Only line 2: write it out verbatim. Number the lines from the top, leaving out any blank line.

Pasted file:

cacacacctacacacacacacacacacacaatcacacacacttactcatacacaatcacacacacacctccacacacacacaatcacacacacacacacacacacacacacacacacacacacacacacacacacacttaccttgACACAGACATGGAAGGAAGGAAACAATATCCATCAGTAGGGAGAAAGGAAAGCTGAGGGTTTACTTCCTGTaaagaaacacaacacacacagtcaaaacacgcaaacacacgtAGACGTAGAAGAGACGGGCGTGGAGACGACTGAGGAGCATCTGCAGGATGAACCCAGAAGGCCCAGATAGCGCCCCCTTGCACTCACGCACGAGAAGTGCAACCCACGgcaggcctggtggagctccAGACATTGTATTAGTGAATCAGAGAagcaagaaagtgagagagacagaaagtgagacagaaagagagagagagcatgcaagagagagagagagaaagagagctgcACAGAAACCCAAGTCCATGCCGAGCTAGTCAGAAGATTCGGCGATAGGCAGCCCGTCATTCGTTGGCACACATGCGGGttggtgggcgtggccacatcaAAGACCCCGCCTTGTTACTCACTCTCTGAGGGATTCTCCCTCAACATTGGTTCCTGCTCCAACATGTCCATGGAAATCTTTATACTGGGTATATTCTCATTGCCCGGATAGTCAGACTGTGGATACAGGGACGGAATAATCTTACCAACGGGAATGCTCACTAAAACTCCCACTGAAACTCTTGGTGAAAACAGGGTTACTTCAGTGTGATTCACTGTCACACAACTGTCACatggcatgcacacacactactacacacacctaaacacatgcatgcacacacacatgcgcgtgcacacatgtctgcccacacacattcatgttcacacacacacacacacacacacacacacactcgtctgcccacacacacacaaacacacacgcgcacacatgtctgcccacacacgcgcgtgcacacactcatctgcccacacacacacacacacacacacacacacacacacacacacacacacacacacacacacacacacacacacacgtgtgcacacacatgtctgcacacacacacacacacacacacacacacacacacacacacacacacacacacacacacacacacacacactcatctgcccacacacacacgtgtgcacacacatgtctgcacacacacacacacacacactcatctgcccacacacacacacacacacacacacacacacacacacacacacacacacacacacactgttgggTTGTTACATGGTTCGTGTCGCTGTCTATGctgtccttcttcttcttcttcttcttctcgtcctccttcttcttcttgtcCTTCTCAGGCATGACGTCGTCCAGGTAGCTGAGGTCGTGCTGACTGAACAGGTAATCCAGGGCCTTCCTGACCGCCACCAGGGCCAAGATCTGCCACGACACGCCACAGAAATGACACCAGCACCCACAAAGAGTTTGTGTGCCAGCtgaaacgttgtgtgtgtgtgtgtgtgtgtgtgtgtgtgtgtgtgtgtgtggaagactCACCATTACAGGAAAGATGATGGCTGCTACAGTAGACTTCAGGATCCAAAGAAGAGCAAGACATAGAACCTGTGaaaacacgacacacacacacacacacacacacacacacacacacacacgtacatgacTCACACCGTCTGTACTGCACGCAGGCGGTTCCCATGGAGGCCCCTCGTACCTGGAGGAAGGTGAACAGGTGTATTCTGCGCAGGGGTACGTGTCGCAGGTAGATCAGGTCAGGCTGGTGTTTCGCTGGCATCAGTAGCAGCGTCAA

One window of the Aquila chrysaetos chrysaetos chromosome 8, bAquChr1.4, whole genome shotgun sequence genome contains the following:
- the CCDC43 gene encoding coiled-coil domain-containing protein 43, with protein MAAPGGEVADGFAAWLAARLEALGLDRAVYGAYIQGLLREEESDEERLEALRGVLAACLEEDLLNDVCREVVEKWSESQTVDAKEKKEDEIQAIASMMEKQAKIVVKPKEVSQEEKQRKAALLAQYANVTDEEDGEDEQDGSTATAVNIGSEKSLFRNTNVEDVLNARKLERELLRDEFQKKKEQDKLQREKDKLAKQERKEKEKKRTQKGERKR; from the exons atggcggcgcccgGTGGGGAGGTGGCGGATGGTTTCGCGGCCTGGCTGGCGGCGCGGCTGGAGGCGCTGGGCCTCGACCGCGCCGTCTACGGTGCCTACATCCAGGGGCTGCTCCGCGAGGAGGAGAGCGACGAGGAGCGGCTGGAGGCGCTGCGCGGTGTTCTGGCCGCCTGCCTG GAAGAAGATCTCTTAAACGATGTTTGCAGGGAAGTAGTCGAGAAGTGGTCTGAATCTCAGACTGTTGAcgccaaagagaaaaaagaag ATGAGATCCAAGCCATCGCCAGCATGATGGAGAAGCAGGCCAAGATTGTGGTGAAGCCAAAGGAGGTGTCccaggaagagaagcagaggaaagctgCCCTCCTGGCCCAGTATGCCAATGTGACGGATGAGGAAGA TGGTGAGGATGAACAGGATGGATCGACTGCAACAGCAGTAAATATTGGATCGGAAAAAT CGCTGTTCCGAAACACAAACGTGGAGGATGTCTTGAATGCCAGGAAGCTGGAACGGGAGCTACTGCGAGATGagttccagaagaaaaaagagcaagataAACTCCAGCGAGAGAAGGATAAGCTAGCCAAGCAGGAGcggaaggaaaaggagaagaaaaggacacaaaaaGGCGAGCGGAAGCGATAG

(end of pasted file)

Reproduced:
One window of the Aquila chrysaetos chrysaetos chromosome 8, bAquChr1.4, whole genome shotgun sequence genome contains the following: